We weren't sure what to expect before watching Funny or Die's short about Ferguson. The town has experienced a teenager's death and violence in the streets, and it's likely to be mentioned in any discussion of racism in 21st-century America -- nothing that sounds remotely like a punch line.
Yet Missouri native and Anchorman costar David Koechner makes it work.
A parody of a 2010 episode of Cops, the clip stars Koechner as a racist dingbat in camouflage gear who rolls around Ferguson choking old ladies and stabbing basketballs. At one point he remarks to his partner that, "A lot of cities like to use violence as a last resort, but we've found it's pretty fun to just use it as a first resort. Sometimes I just point my gun at anyone walking around."
Koechner and his Funny or Die cohorts manage to hit a strangely effective tone in the video: Sure, it is hands-down hilarious, but it's also easy to detect a hint of earnest commentary behind the absurdity.
That balancing act shows up in other attempts at Ferguson satire. Masters of the trade at The Onion let loose with its trademark bite with articles like "Tips For Being An Unarmed Black Teen" and "Michael Brown Audiotapes Conclusively Reveal Exactly What You Want Them To." Vox got in on the action as well, running a perfectly crafted satire on how American media would cover Ferguson if it was located in a war-torn Middle Eastern county.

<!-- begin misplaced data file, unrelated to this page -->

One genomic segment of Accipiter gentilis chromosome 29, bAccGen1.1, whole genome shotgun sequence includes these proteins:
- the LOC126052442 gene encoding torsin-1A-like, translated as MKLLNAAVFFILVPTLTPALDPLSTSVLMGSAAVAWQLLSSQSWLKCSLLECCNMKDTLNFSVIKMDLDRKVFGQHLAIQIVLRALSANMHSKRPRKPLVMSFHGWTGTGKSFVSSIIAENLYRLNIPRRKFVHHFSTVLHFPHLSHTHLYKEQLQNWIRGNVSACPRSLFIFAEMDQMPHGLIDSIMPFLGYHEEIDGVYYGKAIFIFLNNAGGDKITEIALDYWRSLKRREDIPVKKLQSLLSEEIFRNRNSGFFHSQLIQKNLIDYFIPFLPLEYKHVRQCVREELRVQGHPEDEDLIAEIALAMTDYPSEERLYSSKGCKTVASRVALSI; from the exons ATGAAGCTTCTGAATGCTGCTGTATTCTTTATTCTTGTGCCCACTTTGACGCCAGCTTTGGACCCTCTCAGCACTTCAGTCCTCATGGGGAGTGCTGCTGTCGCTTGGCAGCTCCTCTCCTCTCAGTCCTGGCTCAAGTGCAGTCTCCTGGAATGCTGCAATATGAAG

Not everyone trying to squeeze laughs out of Ferguson can replicate The Onion's wit or Koechner's charismatic buffoonery. PocketWatch, a sketch group part of the legendary Upright Citizen's Brigade comedy troupe, approaches to the issue of racism and law enforcement with all the subtlety of a jackhammer.
Another Funny or Die short, "Cop v. Black Guy," also avoids the thorny issues specific to Ferguson with relentless, silly escalation -- though the kicker at the end of the video, while silly, may make you feel guilty about giggling.
We found one more clip of attempted Ferguson-related comedy featured on Funny or Die, this time a standup bit recorded in front of a completely dead audience in Peoria, Illinois. Be warned, this is an example of a comic, Brett Erickson, shouting the N-word to make his point about hypocritical old white men.
Though the usage doesn't rise to, say, Michael Richards levels, it's probably a good example of edgy humor that dips too far over the edge.
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